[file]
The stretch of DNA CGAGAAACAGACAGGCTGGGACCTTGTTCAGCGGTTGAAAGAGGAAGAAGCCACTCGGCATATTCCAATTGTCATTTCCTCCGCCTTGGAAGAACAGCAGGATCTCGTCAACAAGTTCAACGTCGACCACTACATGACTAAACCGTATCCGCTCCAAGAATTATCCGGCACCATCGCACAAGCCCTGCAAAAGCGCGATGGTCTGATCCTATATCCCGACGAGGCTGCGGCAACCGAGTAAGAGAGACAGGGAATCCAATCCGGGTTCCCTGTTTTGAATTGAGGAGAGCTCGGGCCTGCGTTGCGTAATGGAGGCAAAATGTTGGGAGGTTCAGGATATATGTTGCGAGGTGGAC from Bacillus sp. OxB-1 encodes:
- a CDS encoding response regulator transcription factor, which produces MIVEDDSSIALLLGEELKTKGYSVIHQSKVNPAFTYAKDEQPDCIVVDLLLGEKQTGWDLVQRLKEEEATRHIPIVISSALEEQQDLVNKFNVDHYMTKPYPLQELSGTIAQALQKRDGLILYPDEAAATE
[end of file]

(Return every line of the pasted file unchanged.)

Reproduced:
The stretch of DNA CGAGAAACAGACAGGCTGGGACCTTGTTCAGCGGTTGAAAGAGGAAGAAGCCACTCGGCATATTCCAATTGTCATTTCCTCCGCCTTGGAAGAACAGCAGGATCTCGTCAACAAGTTCAACGTCGACCACTACATGACTAAACCGTATCCGCTCCAAGAATTATCCGGCACCATCGCACAAGCCCTGCAAAAGCGCGATGGTCTGATCCTATATCCCGACGAGGCTGCGGCAACCGAGTAAGAGAGACAGGGAATCCAATCCGGGTTCCCTGTTTTGAATTGAGGAGAGCTCGGGCCTGCGTTGCGTAATGGAGGCAAAATGTTGGGAGGTTCAGGATATATGTTGCGAGGTGGAC from Bacillus sp. OxB-1 encodes:
- a CDS encoding response regulator transcription factor, which produces MIVEDDSSIALLLGEELKTKGYSVIHQSKVNPAFTYAKDEQPDCIVVDLLLGEKQTGWDLVQRLKEEEATRHIPIVISSALEEQQDLVNKFNVDHYMTKPYPLQELSGTIAQALQKRDGLILYPDEAAATE